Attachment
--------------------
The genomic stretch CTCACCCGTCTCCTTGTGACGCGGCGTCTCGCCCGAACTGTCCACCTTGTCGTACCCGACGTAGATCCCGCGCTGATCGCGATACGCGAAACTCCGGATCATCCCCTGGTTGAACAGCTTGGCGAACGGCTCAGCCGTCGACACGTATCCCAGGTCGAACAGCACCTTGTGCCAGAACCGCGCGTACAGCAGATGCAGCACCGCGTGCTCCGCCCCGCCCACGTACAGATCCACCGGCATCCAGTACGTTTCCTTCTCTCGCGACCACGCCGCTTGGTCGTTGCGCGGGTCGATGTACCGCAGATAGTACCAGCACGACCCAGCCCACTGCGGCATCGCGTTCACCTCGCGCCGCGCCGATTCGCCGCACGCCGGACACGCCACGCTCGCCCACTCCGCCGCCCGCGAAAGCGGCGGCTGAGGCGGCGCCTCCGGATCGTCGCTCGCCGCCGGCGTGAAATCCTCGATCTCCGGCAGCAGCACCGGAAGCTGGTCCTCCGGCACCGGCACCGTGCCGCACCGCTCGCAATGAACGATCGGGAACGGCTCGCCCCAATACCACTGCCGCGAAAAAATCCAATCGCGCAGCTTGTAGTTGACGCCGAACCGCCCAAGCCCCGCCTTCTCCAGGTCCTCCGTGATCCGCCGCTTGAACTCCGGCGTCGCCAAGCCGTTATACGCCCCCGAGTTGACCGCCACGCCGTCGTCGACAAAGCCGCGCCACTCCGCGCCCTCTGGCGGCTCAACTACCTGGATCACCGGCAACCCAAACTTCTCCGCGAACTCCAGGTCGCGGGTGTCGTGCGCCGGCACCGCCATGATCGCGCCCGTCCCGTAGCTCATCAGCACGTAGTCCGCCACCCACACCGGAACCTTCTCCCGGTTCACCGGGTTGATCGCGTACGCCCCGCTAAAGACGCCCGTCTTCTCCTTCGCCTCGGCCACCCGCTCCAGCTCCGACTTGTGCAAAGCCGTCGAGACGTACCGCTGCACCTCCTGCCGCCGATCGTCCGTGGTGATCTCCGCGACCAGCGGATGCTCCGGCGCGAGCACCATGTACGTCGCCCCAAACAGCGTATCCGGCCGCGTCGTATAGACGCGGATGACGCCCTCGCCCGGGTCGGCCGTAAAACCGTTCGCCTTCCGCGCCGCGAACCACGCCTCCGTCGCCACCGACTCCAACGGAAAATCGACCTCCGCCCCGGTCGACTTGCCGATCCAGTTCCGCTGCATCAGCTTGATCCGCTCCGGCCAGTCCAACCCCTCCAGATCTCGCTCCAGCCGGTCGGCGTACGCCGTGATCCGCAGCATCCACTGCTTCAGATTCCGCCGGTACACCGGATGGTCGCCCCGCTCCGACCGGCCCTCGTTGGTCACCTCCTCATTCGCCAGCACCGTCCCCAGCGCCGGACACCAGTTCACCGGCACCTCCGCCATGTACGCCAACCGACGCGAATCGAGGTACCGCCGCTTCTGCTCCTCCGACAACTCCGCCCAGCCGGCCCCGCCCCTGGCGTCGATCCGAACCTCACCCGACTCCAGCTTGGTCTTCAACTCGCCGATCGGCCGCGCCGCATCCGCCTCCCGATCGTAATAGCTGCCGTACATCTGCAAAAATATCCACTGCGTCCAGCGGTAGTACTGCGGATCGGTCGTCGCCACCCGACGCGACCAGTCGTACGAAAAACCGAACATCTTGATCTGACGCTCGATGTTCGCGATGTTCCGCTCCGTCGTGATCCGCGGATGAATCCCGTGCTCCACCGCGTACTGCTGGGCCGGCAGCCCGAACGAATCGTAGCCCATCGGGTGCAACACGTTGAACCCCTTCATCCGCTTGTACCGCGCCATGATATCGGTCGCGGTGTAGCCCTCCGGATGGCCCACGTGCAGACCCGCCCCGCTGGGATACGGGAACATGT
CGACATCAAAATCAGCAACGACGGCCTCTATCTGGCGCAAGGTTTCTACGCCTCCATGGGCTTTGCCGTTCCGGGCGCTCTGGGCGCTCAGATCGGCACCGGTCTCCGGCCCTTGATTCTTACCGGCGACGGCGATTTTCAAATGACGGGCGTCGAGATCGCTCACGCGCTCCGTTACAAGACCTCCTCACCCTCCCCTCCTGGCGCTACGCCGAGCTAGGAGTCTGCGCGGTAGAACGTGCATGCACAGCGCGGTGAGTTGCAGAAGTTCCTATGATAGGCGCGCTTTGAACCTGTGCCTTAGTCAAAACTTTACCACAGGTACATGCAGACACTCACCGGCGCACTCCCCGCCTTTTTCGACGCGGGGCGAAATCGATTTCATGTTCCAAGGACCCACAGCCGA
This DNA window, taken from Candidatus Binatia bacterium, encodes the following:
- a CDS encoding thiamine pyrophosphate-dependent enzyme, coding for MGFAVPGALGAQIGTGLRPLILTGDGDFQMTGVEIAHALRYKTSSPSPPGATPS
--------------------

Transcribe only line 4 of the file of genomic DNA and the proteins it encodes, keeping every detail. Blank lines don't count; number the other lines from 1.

- a CDS encoding thiamine pyrophosphate-dependent enzyme, coding for MGFAVPGALGAQIGTGLRPLILTGDGDFQMTGVEIAHALRYKTSSPSPPGATPS